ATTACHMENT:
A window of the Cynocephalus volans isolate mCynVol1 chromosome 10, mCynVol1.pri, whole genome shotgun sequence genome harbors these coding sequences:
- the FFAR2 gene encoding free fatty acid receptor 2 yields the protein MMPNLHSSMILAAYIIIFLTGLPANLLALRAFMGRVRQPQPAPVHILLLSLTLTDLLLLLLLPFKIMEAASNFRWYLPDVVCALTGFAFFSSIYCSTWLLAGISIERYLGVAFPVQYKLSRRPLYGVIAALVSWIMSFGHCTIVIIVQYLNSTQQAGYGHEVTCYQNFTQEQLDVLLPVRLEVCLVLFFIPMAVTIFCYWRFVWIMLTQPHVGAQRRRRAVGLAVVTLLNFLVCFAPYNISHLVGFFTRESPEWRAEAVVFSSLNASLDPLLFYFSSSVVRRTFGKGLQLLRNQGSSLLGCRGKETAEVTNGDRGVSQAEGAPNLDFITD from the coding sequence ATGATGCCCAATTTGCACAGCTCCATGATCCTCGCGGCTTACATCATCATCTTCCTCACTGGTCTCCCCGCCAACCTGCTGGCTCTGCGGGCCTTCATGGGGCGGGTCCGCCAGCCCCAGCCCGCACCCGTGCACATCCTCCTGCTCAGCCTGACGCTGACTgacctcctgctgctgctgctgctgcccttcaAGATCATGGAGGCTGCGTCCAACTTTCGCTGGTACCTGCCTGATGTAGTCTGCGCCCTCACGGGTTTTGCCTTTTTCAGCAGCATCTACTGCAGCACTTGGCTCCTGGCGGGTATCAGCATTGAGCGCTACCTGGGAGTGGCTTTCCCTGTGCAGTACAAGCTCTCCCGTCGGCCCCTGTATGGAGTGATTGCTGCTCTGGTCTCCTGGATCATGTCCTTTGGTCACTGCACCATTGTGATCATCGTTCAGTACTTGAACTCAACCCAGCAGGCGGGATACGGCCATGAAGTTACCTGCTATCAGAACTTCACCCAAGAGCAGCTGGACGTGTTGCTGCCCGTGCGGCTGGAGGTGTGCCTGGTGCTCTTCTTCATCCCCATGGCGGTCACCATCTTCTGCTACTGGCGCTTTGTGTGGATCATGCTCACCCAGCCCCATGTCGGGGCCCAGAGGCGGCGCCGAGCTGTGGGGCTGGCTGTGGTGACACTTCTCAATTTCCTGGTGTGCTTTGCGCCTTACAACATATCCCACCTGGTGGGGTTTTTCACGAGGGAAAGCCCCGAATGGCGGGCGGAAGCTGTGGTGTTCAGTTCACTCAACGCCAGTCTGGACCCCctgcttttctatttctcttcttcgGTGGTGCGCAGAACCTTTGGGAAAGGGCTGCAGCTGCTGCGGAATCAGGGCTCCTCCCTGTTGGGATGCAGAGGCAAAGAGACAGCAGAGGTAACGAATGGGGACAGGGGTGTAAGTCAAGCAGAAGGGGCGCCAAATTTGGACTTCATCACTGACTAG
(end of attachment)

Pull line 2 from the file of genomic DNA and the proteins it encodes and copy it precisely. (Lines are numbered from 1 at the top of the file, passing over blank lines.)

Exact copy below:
- the FFAR2 gene encoding free fatty acid receptor 2 yields the protein MMPNLHSSMILAAYIIIFLTGLPANLLALRAFMGRVRQPQPAPVHILLLSLTLTDLLLLLLLPFKIMEAASNFRWYLPDVVCALTGFAFFSSIYCSTWLLAGISIERYLGVAFPVQYKLSRRPLYGVIAALVSWIMSFGHCTIVIIVQYLNSTQQAGYGHEVTCYQNFTQEQLDVLLPVRLEVCLVLFFIPMAVTIFCYWRFVWIMLTQPHVGAQRRRRAVGLAVVTLLNFLVCFAPYNISHLVGFFTRESPEWRAEAVVFSSLNASLDPLLFYFSSSVVRRTFGKGLQLLRNQGSSLLGCRGKETAEVTNGDRGVSQAEGAPNLDFITD from the coding sequence ATGATGCCCAATTTGCACAGCTCCATGATCCTCGCGGCTTACATCATCATCTTCCTCACTGGTCTCCCCGCCAACCTGCTGGCTCTGCGGGCCTTCATGGGGCGGGTCCGCCAGCCCCAGCCCGCACCCGTGCACATCCTCCTGCTCAGCCTGACGCTGACTgacctcctgctgctgctgctgctgcccttcaAGATCATGGAGGCTGCGTCCAACTTTCGCTGGTACCTGCCTGATGTAGTCTGCGCCCTCACGGGTTTTGCCTTTTTCAGCAGCATCTACTGCAGCACTTGGCTCCTGGCGGGTATCAGCATTGAGCGCTACCTGGGAGTGGCTTTCCCTGTGCAGTACAAGCTCTCCCGTCGGCCCCTGTATGGAGTGATTGCTGCTCTGGTCTCCTGGATCATGTCCTTTGGTCACTGCACCATTGTGATCATCGTTCAGTACTTGAACTCAACCCAGCAGGCGGGATACGGCCATGAAGTTACCTGCTATCAGAACTTCACCCAAGAGCAGCTGGACGTGTTGCTGCCCGTGCGGCTGGAGGTGTGCCTGGTGCTCTTCTTCATCCCCATGGCGGTCACCATCTTCTGCTACTGGCGCTTTGTGTGGATCATGCTCACCCAGCCCCATGTCGGGGCCCAGAGGCGGCGCCGAGCTGTGGGGCTGGCTGTGGTGACACTTCTCAATTTCCTGGTGTGCTTTGCGCCTTACAACATATCCCACCTGGTGGGGTTTTTCACGAGGGAAAGCCCCGAATGGCGGGCGGAAGCTGTGGTGTTCAGTTCACTCAACGCCAGTCTGGACCCCctgcttttctatttctcttcttcgGTGGTGCGCAGAACCTTTGGGAAAGGGCTGCAGCTGCTGCGGAATCAGGGCTCCTCCCTGTTGGGATGCAGAGGCAAAGAGACAGCAGAGGTAACGAATGGGGACAGGGGTGTAAGTCAAGCAGAAGGGGCGCCAAATTTGGACTTCATCACTGACTAG